What do men do when they have everything? They buy a professional sports franchise. This puts them in the playground of life, with sports now usurping even their business aspirations. It is a small fraternity of men and women who have the privilege of becoming an owner. Unless your name is Rooney (Pittsburgh Steelers) or Halas (Chicago Bears) you had to make a fortune in life to join this club. David Tepper is no exception.
Tepper is the newest member of NFL owners, buying the Carolina Panthers professional football team in 2018 for $2.3 billion. So where did his money come from? David Tepper, arguably the greatest hedge fund manager of his generation, runs the Appaloosa Management hedge fund firm, which now manages $15 billion and is based in Miami Beach, Florida.
How does one get to the top of the hedge fund business? Tepper had a relatively standard resume for such. He was born in Pittsburgh, Pennsylvania in 1957. He graduated from the University of Pittsburgh in 1978 with a degree in Economics. He earned his MBA in 1982 from what is now known as the David A. Tepper School of Business at Carnegie Mellon University. The business school was originally known as the Graduate School of Industrial Administration (GSIA). Like others in the industry, his expertise was in bonds, particularly distressed and high yield securities. He started his career as a credit and securities analyst with Equibank. He moved on to work for Republic Steel as a financial analyst. It was at this juncture that Tepper got firsthand experience of the credit structure of a distressed company when the steel company ran into financial troubles. Tepper began his career with Goldman Sachs in 1985 as a credit analyst. He soon progressed to the high-yield desk as a head trader where he dealt in junk bonds.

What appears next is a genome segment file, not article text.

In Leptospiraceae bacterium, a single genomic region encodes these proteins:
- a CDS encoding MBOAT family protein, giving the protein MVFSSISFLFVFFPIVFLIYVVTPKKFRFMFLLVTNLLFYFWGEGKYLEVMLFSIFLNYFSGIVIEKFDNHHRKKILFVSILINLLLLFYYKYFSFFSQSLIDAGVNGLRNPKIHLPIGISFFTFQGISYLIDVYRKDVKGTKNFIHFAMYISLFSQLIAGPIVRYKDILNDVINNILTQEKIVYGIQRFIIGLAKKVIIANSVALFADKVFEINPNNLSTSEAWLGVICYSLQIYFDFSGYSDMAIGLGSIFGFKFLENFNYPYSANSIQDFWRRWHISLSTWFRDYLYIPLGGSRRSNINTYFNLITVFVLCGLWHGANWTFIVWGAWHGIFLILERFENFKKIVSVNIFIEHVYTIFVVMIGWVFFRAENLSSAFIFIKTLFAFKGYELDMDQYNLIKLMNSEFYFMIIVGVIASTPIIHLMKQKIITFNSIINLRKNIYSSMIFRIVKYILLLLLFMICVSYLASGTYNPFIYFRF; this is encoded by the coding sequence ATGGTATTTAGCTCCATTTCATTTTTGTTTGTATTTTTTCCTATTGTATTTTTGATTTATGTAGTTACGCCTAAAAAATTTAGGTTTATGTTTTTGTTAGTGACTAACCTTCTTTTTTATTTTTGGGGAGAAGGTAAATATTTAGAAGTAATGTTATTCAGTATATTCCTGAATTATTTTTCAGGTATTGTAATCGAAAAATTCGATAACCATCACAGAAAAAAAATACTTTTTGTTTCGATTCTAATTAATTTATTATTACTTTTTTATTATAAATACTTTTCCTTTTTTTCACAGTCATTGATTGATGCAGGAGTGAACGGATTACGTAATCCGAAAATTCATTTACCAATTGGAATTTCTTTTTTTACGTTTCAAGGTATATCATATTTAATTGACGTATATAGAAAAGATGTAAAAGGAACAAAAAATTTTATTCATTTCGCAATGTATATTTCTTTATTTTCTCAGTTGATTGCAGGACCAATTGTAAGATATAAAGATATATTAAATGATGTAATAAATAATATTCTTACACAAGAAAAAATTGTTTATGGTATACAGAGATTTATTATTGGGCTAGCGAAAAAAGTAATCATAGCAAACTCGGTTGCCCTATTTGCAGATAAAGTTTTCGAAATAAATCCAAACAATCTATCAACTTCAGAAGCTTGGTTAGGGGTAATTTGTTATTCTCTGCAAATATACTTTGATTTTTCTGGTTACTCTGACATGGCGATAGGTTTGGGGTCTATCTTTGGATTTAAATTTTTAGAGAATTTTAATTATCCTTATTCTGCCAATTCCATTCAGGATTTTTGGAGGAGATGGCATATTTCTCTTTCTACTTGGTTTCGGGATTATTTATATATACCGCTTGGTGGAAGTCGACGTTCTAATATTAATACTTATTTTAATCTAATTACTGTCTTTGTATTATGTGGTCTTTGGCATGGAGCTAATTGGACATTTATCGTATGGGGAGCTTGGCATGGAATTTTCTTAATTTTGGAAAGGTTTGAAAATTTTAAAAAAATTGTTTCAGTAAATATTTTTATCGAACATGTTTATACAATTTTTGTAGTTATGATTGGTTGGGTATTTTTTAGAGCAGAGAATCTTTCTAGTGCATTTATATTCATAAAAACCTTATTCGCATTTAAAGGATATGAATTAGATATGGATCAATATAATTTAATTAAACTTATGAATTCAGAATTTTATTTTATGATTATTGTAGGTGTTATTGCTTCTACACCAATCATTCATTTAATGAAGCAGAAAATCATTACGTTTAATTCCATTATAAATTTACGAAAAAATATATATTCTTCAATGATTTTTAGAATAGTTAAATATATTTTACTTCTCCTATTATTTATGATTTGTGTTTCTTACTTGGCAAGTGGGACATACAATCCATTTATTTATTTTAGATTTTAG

His metamorphosis to the hedge fund by the numbers. In 1993, Tepper co-founded Appaloosa Management L.P. with a former Goldman Sachs colleague, Jack Walton. Appaloosa Management started with $57 million in capital. In its first six months, Appaloosa delivered 57% returns on its assets and the fund grew to $300 million in 1994, $450 million in 1995, and $800 million in 1996. According to Institutional Investor, $1 million invested in Appaloosa at its inception date would be worth $181 million just over 20 years later. The fund hit some grand slams along the way. In 2003, he was up 148 percent after purchasing distressed debt in Enron, World Com and Conseco, three of the largest bankruptcies at the time. As did most, he took a major hit in 2008, but in 2009, his flagship fund gained more than 130 percent when he bet the government wouldn’t let big banks fail and loaded up on preferred shares and bonds of the big banks.
It doesn’t appear that philanthropy runs deep in Tepper’s veins. Instead, in 2010, he famously bought a 6,165 square foot property in Sagaponack for $43.5 million and then tore the house down to build on twice as big. Oh, I did forget one act of kindness. His generous gift of $55 million in 2003 to Carnegie Mellon to have the business school named after him. I wonder if they haggled over the amount.